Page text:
Boron

Boron is a chemical element with the symbol B and atomic number 5. Produced entirely by cosmic ray spallation and supernovae and not by stellar nucleosynthesis, it is a low-abundance element in the Solar system and in the Earth’s crust. Boron is concentrated on Earth by the water-solubility of its more common naturally occurring compounds, the borate minerals. These are mined industrially as evaporites, such as borax and kernite. The largest known boron deposits are in Turkey, the largest producer of boron minerals.

Elemental boron is a metalloid that is found in small amounts in meteoroids but chemically uncombined boron is not otherwise found naturally on Earth. Industrially, very pure boron is produced with difficulty because of refractory contamination by carbon or other elements. Several allotropes of boron exist: amorphous boron is a brown powder; crystalline boron is silvery to black, extremely hard (about 9.5 on the Mohs scale), and a poor electrical conductor at room temperature. The primary use of elemental boron is as boron filaments with applications similar to carbon fibers in some high-strength materials.

Boron is primarily used in chemical compounds. About half of all boron consumed globally is an additive in fiberglass for insulation and structural materials. The next leading use is in polymers and ceramics in high-strength, lightweight structural and refractory materials. Borosilicate glass is desired for its greater strength and thermal shock resistance than ordinary soda lime glass. Boron as sodium perborate is used as a bleach. A small amount of boron is used as a dopant in semiconductors, and reagent intermediates in the synthesis of organic fine chemicals. A few boron-containing organic pharmaceuticals are used or are in study. Natural boron is composed of two stable isotopes, one of which (boron-10) has a number of uses as a neutron-capturing agent.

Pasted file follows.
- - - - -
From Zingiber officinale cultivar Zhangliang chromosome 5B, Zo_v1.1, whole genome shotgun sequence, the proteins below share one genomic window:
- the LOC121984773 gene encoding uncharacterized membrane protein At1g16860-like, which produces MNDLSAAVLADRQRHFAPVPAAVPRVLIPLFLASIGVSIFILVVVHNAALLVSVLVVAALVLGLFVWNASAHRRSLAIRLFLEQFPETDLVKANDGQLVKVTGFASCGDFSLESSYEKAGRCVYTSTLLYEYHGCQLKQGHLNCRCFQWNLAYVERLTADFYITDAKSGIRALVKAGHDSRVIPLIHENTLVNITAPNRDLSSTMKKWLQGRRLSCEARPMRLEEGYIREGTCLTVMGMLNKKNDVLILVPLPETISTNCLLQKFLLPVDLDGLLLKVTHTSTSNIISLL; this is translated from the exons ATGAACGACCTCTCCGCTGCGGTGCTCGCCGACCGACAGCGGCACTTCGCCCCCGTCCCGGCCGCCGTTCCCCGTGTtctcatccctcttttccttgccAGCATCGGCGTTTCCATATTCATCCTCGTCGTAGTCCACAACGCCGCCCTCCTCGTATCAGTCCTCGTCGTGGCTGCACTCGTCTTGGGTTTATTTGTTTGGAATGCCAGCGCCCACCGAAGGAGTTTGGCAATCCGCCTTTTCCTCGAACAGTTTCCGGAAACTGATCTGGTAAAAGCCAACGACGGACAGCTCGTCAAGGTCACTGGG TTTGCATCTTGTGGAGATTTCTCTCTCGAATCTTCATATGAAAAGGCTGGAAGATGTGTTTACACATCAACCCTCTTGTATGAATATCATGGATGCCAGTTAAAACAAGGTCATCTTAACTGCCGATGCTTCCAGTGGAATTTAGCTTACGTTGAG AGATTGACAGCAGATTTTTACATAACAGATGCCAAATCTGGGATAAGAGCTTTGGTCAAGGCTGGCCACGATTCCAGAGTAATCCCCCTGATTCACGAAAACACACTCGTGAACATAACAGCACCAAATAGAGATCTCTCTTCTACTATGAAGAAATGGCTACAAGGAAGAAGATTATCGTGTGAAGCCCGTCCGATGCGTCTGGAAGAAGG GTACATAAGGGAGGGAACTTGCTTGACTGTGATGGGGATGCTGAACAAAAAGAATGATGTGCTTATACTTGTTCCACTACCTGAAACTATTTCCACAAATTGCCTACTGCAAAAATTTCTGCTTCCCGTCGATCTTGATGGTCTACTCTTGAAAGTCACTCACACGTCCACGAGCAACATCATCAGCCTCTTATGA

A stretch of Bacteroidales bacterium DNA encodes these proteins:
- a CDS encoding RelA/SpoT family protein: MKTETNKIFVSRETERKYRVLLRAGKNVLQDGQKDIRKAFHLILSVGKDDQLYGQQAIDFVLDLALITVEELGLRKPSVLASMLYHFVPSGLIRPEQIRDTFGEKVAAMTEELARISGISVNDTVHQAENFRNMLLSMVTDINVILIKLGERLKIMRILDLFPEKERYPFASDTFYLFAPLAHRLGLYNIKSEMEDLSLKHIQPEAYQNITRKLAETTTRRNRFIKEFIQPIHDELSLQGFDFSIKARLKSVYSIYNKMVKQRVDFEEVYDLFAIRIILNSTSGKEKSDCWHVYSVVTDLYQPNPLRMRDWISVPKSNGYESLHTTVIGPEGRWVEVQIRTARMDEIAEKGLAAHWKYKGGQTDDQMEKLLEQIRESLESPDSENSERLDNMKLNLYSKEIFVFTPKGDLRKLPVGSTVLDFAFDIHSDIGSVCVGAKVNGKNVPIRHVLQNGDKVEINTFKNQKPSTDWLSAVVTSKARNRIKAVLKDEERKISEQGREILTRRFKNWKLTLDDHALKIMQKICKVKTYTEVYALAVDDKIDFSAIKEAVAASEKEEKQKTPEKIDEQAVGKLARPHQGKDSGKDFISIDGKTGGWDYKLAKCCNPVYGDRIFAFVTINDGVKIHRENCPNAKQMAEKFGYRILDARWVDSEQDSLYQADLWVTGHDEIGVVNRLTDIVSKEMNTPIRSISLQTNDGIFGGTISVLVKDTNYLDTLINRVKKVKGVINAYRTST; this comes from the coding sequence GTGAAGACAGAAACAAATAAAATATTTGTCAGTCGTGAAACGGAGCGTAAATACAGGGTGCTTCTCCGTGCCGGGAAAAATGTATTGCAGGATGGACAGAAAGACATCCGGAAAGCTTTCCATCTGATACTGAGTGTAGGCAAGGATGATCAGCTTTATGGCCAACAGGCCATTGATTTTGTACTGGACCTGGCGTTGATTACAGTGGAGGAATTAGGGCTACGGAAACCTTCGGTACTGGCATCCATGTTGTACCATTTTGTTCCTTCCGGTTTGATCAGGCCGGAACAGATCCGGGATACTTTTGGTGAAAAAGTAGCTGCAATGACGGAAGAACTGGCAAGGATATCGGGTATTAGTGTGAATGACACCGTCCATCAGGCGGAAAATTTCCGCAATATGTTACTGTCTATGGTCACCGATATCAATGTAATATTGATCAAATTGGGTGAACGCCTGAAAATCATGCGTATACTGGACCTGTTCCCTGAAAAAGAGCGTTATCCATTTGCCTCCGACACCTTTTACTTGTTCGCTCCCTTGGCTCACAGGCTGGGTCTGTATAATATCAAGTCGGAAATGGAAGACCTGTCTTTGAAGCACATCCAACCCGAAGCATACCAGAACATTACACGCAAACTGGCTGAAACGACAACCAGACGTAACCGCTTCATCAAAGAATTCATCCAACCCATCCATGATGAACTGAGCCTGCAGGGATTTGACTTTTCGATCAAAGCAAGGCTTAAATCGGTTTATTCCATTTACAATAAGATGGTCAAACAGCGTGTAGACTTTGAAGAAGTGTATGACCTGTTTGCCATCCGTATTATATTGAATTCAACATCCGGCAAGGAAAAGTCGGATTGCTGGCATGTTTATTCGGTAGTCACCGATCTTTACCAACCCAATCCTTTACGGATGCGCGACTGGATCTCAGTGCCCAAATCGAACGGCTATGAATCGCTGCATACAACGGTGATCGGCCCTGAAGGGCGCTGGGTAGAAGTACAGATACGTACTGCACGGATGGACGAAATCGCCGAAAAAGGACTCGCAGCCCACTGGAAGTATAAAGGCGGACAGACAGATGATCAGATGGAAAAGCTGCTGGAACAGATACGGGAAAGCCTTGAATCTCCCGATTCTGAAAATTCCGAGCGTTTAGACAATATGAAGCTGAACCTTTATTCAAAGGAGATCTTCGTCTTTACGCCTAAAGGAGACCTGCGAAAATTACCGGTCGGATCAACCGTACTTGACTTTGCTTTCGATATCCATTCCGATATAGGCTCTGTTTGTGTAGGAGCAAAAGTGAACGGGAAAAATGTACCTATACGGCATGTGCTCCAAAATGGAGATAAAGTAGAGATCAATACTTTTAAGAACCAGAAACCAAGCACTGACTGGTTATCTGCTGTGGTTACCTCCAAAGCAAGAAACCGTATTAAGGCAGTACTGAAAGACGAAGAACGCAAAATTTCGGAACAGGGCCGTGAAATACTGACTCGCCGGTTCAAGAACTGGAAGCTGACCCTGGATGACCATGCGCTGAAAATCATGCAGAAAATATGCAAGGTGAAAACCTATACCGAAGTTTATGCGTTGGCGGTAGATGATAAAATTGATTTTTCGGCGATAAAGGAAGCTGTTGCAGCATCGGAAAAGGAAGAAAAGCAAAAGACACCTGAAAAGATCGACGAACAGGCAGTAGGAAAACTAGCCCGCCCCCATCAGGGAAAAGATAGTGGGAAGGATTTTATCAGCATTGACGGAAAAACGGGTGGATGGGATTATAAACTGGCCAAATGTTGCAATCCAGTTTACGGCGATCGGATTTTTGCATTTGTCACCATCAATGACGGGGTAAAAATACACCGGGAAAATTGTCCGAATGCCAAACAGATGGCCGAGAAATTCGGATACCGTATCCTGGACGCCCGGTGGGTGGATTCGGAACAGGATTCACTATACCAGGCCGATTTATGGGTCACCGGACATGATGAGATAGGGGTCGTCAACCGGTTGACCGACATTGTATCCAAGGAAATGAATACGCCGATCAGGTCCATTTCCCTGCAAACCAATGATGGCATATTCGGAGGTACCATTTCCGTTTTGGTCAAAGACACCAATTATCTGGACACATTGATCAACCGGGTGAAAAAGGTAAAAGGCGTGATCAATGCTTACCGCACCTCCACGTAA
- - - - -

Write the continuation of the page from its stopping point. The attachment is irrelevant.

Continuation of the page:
In biology, borates have low toxicity in mammals (similar to table salt), but are more toxic to arthropods and are used as insecticides. Boric acid is mildly antimicrobial, and several natural boron-containing organic antibiotics are known. Boron is an essential plant nutrient and boron compounds such as borax and boric acid are used as fertilizers in agriculture, although it’s only required in small amounts, with excess being toxic. Boron compounds play a strengthening role in the cell walls of all plants. There is no consensus on whether boron is an essential nutrient for mammals, including humans, although there is some evidence it supports bone health.

History

The word boron was coined from borax, the mineral from which it was isolated, by analogy with carbon, which boron resembles chemically.

Borax, its mineral form then known as tincal, glazes were used in China from AD 300, and some crude borax reached the West, where the Perso-Arab alchemist Jābir ibn Hayyān apparently mentioned it in AD 700. Marco Polo brought some glazes back to Italy in the 13th century. Agricola, around 1600, reports the use of borax as a flux in metallurgy. In 1777, boric acid was recognized in the hot springs (soffioni) near Florence, Italy, and became known as sal sedativum, with primarily medical uses. The rare mineral is called sassolite, which is found at Sasso, Italy. Sasso was the main source of European borax from 1827 to 1872, when American sources replaced it. Boron compounds were relatively rarely used until the late 1800s when Francis Marion Smith’s Pacific Coast Borax Company first popularized and produced them in volume at low cost.